Doug McGill founded the Rochester Meditation Center in 2004 and is the main teacher there. He gives weekly dharma talks, teaches introductory meditation, and has practiced insight meditation since the late 1980s. He publishes a daily email practice reminder called The Daily Tejaniya, and is a student of the Non-Dual teacher, Rupert Spira. He is a former reporter for The New York Times; bureau chief for Bloomberg News in Tokyo, London and Hong Kong; and in 2006 published “Here: A Global Citizen’s Journey,” a book about immigrants living in Southeast Minnesota.
Until 2015, Emil enjoyed careers advocating for unions as a labor law attorney and counseling in the field of substance abuse, including several years for Hazelden Foundation. Emil also taught as an adjunct associate professor at the Hazelden Graduate School of Addiction Studies. He began attending Common Ground and his meditation practice in 2004 as part of his ongoing recovery from addiction. Since then he has attended numerous residential retreats in the Midwest and a month long retreat at Spirit Rock Meditation Center. Emil regularly teaches at Common Ground’s Mindfulness, Recovery and the 12 Steps Group and is one of the facilitators of a mindfulness meditation group at Stillwater Correctional Facility. Emil has also been a guest teacher and led workshops at Common Ground.
Gabe Keller has been coming to Common Ground since 2008, when he was in high school and stumbled across the teachings of the Buddha. Since then, he has been a dedicated practitioner and has experienced increasing freedom and connection in his life. Gabe has enjoyed sharing the Dharma in different contexts. He led a meditation group while a student at Carleton College. Later, he volunteered in a Minnesota prison to meditate with inmates, and currently leads the quarterly Young Adult retreat at Common Ground with Shelly Graf and subs for Mark Nunberg occasionally. He also teaches meditation in Spanish.
Gail has been practicing mindfulness meditation since 1987. For eight years she worked at the Vipassana Support Institute with Shinzen Young, the author of "Break Through Pain: A Step-by-Step Mindfulness Meditation Program for Transforming Chronic and Acute Pain". Since coming to Common Ground in 2002, she has been an integral member of our community and served in many important roles, including as one of our main teachers. She has led the Intro to Mindfulness Meditation workshop for many years.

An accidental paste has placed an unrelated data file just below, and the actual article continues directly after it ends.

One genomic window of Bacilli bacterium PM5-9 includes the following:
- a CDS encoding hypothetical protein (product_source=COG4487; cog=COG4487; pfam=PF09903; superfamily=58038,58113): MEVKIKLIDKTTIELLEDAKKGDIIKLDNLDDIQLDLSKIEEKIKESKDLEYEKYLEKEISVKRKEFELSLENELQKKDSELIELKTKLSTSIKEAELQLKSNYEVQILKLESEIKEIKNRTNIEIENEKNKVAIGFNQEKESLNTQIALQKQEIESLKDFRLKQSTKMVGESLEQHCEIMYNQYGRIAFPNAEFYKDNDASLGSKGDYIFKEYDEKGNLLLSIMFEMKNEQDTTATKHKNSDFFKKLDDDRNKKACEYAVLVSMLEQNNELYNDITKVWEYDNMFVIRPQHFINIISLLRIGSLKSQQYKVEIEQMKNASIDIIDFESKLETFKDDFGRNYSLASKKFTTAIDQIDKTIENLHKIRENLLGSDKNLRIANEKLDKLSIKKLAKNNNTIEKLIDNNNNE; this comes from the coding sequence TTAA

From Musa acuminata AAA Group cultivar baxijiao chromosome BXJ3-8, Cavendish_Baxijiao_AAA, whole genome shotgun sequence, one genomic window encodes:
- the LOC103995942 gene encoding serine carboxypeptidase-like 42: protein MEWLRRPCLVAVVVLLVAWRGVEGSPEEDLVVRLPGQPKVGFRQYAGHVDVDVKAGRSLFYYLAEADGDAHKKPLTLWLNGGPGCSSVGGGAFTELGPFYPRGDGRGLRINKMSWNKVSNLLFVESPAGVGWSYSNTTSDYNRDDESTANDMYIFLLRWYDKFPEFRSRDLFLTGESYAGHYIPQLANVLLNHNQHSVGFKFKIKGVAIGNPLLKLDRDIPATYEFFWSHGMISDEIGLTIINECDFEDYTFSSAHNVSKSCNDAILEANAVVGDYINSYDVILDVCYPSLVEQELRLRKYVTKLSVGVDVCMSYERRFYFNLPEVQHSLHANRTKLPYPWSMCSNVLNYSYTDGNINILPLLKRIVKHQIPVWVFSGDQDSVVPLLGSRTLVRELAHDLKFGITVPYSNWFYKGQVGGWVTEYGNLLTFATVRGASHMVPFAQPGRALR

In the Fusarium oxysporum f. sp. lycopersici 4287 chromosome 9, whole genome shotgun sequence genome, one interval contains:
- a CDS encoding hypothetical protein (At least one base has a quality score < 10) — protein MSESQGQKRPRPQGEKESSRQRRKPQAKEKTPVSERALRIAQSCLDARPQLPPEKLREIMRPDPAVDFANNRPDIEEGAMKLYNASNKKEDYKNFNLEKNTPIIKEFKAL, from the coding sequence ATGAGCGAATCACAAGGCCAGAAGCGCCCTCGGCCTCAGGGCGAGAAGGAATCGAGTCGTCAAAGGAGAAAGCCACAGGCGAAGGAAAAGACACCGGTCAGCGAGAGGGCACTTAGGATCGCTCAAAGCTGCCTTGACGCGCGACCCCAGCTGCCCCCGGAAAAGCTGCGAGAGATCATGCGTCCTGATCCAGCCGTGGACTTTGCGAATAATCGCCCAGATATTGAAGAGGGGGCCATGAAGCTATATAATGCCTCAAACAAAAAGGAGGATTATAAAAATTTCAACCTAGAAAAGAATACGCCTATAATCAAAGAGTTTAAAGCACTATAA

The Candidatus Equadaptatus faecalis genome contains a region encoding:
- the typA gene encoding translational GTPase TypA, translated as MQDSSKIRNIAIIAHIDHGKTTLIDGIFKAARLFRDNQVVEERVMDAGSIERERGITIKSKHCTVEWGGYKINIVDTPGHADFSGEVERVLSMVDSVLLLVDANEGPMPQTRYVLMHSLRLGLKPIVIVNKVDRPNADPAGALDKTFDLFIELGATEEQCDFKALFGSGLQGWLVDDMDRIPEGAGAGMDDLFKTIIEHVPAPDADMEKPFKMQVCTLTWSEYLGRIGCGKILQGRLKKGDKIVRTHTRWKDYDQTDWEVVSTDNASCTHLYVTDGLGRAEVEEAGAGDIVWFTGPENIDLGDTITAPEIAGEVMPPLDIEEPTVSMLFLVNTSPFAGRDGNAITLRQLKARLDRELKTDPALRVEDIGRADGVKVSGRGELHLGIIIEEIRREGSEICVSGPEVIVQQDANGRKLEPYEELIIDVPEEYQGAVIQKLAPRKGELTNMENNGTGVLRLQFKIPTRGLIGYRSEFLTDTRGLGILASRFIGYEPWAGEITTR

Gregory has been teaching meditation since 1980. He developed the practice of Insight Dialogue, offering retreats worldwide and authoring books including Insight Dialogue: The Interpersonal Path to Freedom and Dharma Contemplation: Meditating Together with Wisdom Texts.
Henry Emmons is a psychiatrist who integrates mind-body and natural therapies, mindfulness and Buddhist teachings, and compassion and insight into his clinical work. Henry developed the Resilience Training Program, which is currently offered at the Penny George Institute for Health and Healing. This unique program is based upon the ideas developed in his books, The Chemistry of Joy and The Chemistry of Calm. In addition to Resilience Training, Henry has developed “A Year of Living Mindfully” and “The Inner Life of Healers: Programs of Renewal for Health Professionals” offered through the University of Minnesota’s Center for Spirituality and Healing. He is also a founding board member of the International Network for Integrative Mental Health.
I try to convey that the wisdom and compassion we are looking for is already inside of us. I see practice as learning how to purify our mind and heart so we can hear the Buddha inside. In doing so, we naturally embody the dharma and help awaken that understanding and love in others we meet.
I try to use the formal teachings as a doorway for people to see the truth in themselves. I feel I'm doing my job when people look into themselves to come to their own deep understandings of the truth, access their own inner wisdom and trust in their "Buddha-knowing," as Ajahn Chah called it, which is different from their intellectual knowing.
The Buddha-knowing is a deeper place, underneath the concepts, which is in touch with the truth, with our seed of awakening. I want practitioners to have more and more confidence in, and familiarity with, that deeper place of knowing. It is accessing this dimension of our being that becomes the guide to cutting through the confusion caused by greed and fear. We have everything we need inside ourselves. We do not need to look to a teacher when we remember who we really are.